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Basically, what I have is a setInterval inside a function. What I want to do is, control it's behavior from outside.

Here's what I have -

function wheee() {
var i = 1;

slideee = setInterval(function() {
sliderContent.style.marginLeft = margin(i);
    if(i < imagesNoOneLess) {
        i++;
    } else {
        i = 0;
    }
}, 5000); }

Now, I want to clear the interval from outside the wheee() function. How can I do that?

I also want to run the interval again, from outside. How?

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3 Answers

up vote 1 down vote accepted

Global variables are not dangerous, but a pretty way of coding it if you only have one slider is to use an object literal to simulate a singleton object.

var Slider= {
    slider: null,
    Start: function(i) {
        this.slider = setInterval(function() {
            // Slider code
            console.log('running: ' + i);
            i++;
        }, 1000);
    },
    Stop: function() {
        window.clearTimeout(this.slider);
    }
};

Slider.Start(1); // Start the slider
Slider.Stop(); // Stop the slider
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Don't you mean window.clearTimeout(this.slider)? Edit: But anyway, this seemed like the cleanest solution to me, hence chose you correct. –  Namanyayg Oct 14 '12 at 7:47
    
Good call, i forgot "this". Glad to help. –  WDever Oct 17 '12 at 18:56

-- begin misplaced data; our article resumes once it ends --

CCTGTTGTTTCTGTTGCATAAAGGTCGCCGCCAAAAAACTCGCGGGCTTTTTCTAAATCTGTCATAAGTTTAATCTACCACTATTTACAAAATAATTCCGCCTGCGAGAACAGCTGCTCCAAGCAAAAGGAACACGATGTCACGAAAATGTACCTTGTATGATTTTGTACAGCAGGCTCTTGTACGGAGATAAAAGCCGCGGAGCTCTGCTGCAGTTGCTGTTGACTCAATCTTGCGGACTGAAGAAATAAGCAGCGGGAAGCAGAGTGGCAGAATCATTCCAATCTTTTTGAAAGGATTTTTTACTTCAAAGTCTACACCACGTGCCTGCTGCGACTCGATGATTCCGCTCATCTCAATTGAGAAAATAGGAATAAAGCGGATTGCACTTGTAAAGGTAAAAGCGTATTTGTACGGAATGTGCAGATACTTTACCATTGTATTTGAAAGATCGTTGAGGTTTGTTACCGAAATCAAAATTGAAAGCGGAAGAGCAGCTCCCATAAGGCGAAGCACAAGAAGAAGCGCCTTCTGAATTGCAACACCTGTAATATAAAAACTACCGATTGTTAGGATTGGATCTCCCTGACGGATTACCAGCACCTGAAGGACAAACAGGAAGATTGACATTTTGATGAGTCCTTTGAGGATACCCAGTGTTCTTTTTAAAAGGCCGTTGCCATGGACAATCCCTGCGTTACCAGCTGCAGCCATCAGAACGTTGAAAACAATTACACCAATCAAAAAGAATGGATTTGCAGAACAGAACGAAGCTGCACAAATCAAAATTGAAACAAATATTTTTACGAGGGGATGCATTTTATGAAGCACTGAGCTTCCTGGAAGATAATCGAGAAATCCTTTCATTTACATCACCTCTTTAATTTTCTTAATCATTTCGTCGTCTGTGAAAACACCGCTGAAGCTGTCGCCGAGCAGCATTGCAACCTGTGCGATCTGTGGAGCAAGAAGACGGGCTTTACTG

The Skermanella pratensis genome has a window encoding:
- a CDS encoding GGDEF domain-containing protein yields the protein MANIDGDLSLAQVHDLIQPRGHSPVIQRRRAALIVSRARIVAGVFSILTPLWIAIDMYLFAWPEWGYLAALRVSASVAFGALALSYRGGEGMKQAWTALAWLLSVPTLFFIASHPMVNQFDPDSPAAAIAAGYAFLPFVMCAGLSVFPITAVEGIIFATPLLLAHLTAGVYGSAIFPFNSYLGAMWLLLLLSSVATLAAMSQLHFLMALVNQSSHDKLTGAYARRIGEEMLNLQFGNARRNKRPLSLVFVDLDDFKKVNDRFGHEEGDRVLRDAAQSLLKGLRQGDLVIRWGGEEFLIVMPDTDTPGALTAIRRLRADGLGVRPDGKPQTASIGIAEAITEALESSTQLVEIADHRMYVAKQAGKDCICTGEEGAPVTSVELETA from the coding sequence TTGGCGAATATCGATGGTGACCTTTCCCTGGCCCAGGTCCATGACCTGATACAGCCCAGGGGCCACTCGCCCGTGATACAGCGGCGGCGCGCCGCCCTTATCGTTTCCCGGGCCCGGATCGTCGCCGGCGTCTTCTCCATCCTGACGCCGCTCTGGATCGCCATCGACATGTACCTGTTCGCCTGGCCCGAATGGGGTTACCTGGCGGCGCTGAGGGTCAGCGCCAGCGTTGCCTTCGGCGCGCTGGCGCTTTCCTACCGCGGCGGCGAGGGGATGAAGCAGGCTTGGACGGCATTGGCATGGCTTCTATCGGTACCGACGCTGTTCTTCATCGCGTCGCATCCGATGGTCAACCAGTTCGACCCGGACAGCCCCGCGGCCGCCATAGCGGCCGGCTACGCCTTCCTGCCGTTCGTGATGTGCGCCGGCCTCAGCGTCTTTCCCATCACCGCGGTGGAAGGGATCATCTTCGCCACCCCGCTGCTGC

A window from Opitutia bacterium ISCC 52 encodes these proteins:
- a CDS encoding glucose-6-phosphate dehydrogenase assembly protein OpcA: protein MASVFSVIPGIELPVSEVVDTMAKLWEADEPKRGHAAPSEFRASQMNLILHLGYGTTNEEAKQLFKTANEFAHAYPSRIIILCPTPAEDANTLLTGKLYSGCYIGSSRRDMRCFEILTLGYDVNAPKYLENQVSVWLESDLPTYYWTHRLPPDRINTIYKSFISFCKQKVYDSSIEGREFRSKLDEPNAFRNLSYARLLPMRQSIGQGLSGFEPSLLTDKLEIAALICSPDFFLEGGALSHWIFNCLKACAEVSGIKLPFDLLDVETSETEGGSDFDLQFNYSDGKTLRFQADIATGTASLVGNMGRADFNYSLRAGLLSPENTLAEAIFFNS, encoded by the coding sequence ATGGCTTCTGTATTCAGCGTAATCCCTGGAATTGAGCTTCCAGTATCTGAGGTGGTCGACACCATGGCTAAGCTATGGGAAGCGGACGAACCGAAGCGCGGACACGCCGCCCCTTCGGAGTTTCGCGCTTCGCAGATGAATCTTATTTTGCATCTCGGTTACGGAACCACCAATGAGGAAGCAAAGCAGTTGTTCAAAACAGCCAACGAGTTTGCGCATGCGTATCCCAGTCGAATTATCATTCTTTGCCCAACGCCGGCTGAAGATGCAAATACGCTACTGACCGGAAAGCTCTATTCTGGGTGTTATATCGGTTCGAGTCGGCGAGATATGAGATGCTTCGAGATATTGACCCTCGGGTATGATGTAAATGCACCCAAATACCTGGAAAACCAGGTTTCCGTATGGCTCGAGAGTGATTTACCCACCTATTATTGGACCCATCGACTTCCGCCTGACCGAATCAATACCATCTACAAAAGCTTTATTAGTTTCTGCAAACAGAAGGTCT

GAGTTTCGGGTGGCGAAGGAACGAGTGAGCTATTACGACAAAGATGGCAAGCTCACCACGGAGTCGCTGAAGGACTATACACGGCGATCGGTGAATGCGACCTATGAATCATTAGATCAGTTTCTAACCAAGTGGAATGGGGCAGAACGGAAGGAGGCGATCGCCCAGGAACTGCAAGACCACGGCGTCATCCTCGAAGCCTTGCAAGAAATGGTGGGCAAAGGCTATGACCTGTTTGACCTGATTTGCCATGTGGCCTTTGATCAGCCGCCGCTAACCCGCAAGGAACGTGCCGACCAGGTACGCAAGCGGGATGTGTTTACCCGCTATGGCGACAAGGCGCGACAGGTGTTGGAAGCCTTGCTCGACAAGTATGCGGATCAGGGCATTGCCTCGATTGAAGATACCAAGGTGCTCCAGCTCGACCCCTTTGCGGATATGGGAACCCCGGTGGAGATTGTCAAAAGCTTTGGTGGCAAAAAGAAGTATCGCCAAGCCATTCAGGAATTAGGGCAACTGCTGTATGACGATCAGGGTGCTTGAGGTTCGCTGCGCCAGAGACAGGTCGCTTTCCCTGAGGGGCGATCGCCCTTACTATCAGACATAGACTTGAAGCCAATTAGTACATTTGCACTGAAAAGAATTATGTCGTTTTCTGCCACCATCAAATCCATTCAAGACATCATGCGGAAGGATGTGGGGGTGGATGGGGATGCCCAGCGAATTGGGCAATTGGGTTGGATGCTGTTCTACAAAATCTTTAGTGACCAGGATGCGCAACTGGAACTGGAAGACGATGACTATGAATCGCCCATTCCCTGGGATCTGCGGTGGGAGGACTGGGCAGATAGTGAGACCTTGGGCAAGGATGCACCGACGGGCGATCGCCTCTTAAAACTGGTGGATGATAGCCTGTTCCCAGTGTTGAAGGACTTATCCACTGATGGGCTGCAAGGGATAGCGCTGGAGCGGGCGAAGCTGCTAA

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Well the way you've got the code now, it'll probably just work, because you didn't declare "slideee" with var.

As long as you somehow export the return value from setInterval() you're OK. You can either make that variable explicitly global (better than having it be implicit), or else have your "wheee" function return the value to its caller.

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I understand what you mean.. But how can I 'export the return value from setInterval'..? I totally lost you there. –  Namanyayg Oct 13 '12 at 20:43
    
@Namanyayg You already are, but by accident. –  Dave Newton Oct 13 '12 at 20:44
    
@Namanyayg by "export" I just mean that you need to make sure the value is available outside the function. If you put var slideee; outside your function, then the variable will be available globally and you can just call clearInterval( slideee ); –  Pointy Oct 13 '12 at 20:44
    
As from what I've learnt, global variables are bad. Do you know any way I can avoid the use of global variables? –  Namanyayg Oct 13 '12 at 20:46
    
@Namanyayg well you could have "wheee" return the value, so that when you call wheee() you'd save the timer id: var timer = wheee(); and then you can call clearInterval(timer); –  Pointy Oct 13 '12 at 20:48
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Set the scope of slideee to be out of wheee.

Use objects in order to keep the global scope clean.

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And how do I do that? Sorry, I'm a newb. –  Namanyayg Oct 13 '12 at 20:43
    
slidee already is outside the scope of wheee. –  Dave Newton Oct 13 '12 at 20:44
    
@Namanyayg, the way you have it now, slideee is global (because of no var declaration). Declare it within the scope you need it keeping it out of the global scope (i.e. write var slideee; out of the function). –  JNF Oct 14 '12 at 6:15
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